Foresters and other natural resource professionals can help to conserve and enhance bat habitat on managed lands. They can learn about New Hampshire’s bats and management at a June 1 workshop in Sugar Hill. Foresters and wildlife biologists from Native Geographic LLC, N.H. Fish and Game, Natural Resources Conservation Service (NRCS), Ammonoosuc Conservation Trust and UNH Cooperative Extension will lead the full-day workshop and field tour.
Jesse Mohr, licensed forester and consulting ecologist with Native Geographic, is the lead organizer and instructor for the workshop. “One of the things I am most excited about,” Jesse said, “is getting to explore with the other instructors how these practices dovetail with recommendations for birds, forest resilience, best management practices, and generally good forestry.”
Haley Andreozzi, wildlife biologist with UNH Cooperative Extension, asked Jesse about his interest in bats.
Why are you interested in bats?
I have always navigated towards projects, properties, and landowners where I can apply my interests in wildlife biology, ecology and forestry. All northeast bats use habitats common to working forests throughout the summer, so once they all started declining from white nose syndrome about 10 years ago, I started considering them in my inventory and management planning. Like a lot of foresters, I mainly included provisions for snags and cavity trees and other roosting structures.
Tell us about your work on bat conservation and forestry.
Over the last 3 years, thanks to an NRCS Conservation Innovation Grant, I have had the incredible opportunity to spend hundreds of hours surveying for bats and evaluating bat habitats on a variety of working forest properties, which really broadened my perspective on bats and forest management. Of course, all of this time in the woods assessing for bats and bat habitats is grounded in countless hours of trainings, reading scientific publications, and talking to just about any bat biologist that would lend me their ear.
Like many folks working in the woods, I learn best by doing and it was time spent in the woods visiting a variety of silvicultural practices and habitats with my bat detectors, prism, and data collection sheets where I began to see how forestry practices can for better or worse affect bats and the quality of bat habitats. Having administered harvests on a few of the properties surveyed also gave me some insight as to how these harvests could be modified to further benefit bats. Likewise, I was also able to experience the financial and logistical challenges of modifying harvests for bats.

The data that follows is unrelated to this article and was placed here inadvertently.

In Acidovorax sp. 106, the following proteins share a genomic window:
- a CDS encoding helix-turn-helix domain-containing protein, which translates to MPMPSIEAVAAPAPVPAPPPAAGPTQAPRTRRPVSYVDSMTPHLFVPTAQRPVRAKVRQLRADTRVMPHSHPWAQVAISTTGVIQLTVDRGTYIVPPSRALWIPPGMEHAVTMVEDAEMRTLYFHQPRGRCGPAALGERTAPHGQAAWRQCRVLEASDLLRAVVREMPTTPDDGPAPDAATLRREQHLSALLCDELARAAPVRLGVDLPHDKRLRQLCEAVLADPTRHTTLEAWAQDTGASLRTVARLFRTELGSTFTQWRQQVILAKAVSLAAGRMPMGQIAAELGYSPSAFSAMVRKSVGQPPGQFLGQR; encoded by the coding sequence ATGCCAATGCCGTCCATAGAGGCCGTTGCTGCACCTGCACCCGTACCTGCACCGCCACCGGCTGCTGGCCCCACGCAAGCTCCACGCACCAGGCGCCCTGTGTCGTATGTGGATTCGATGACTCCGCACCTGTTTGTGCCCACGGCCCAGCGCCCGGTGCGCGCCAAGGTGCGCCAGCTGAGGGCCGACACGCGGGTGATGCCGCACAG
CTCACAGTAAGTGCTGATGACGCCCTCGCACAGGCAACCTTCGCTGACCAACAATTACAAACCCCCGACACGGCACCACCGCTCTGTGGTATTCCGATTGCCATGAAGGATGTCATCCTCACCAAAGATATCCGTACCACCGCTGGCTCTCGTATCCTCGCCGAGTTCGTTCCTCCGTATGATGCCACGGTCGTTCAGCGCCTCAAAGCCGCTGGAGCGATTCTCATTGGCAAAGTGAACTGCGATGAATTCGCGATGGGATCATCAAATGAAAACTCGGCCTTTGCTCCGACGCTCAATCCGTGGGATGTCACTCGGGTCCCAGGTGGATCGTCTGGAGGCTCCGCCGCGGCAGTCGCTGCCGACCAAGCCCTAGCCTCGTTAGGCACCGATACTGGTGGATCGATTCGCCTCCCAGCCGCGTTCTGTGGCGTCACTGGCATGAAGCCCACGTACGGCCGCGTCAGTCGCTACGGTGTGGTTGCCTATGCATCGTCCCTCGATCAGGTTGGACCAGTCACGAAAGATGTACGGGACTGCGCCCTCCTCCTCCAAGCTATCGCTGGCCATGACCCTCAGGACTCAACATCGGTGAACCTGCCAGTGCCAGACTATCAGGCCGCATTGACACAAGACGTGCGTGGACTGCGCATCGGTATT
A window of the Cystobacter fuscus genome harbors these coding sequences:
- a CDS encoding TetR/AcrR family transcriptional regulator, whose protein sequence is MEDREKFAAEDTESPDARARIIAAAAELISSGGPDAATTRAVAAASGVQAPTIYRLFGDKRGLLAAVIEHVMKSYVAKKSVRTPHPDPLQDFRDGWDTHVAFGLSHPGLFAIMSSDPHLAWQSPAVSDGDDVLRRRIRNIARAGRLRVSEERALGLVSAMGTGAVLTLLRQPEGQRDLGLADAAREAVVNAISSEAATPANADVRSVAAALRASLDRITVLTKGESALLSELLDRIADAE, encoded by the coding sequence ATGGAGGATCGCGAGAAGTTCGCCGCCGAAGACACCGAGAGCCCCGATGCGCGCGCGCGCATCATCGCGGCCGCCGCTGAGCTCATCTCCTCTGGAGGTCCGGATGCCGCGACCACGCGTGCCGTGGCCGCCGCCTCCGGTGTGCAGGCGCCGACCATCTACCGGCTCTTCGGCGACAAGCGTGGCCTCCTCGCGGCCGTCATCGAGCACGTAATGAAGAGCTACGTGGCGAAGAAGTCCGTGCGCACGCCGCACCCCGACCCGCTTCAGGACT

What drives the need for this work?
For me, the need is mostly rooted in biology, but also feeling like bats and working forests can be an ally. Bats are undeniably declining and it sure seems like we are probably going to lose at least one bat species in my lifetime. Because of their population status, I think any conservation-minded individual working in the woods needs to be at least aware of bats and their dependency on our forests.
Perhaps, more poignant to my work, I also think that bats, at least northern long-eared bats (NLEB), and the working forest community really started off their modern relationship on the wrong foot. Prior to the interim NLEB listing, working forests and bats had this silent partnership spanning over a hundred years, a partnership that has more common ground than a lot of the forestry community recognizes. Bats generally benefit from forest heterogeneity at the landscape scale and within-stand heterogeneity, two common by-products of many, though not all, silvicultural practices. NLEB also benefit from robust forest economies, because they ultimately benefit from forests staying forested. Historically, bats were the primary benefactor of this relationship, but it was not entirely one-sided; because of their ability to control some agricultural and forest pests, bats provide an important service to us.
What do you predict for the future of bats and working forests?
I think that recent awareness regarding bat conservation is starting to shift the scales. The presence of NLEB and other declining bat species can be a challenge, but I am increasingly seeing NLEB habitat and NLEB presence being used as a tool to support forest land conservation. Outside of New Hampshire, Indiana Bat has been considered in land conservation for decades. If we are able to look past some of these challenges—granted it is a big look sometimes—I also think bats can be a good tool for the forestry community to convey the importance and value of working forests and keeping our working forest economies and working forest landscapes intact.
What can folks expect to get out of the workshop?
We will learn about bats and the habitats of working forests, looking at habitat management. The morning will be inside and we will be in the field in the afternoon. Discussion will cover how management may impact the function of these habitats and how silvicultural practices can be modified to maintain adequate habitat for northern long-eared bat and other declining bat species. We will also cover practices to conserve and enhance other forest, wetland, and open habitats for bats.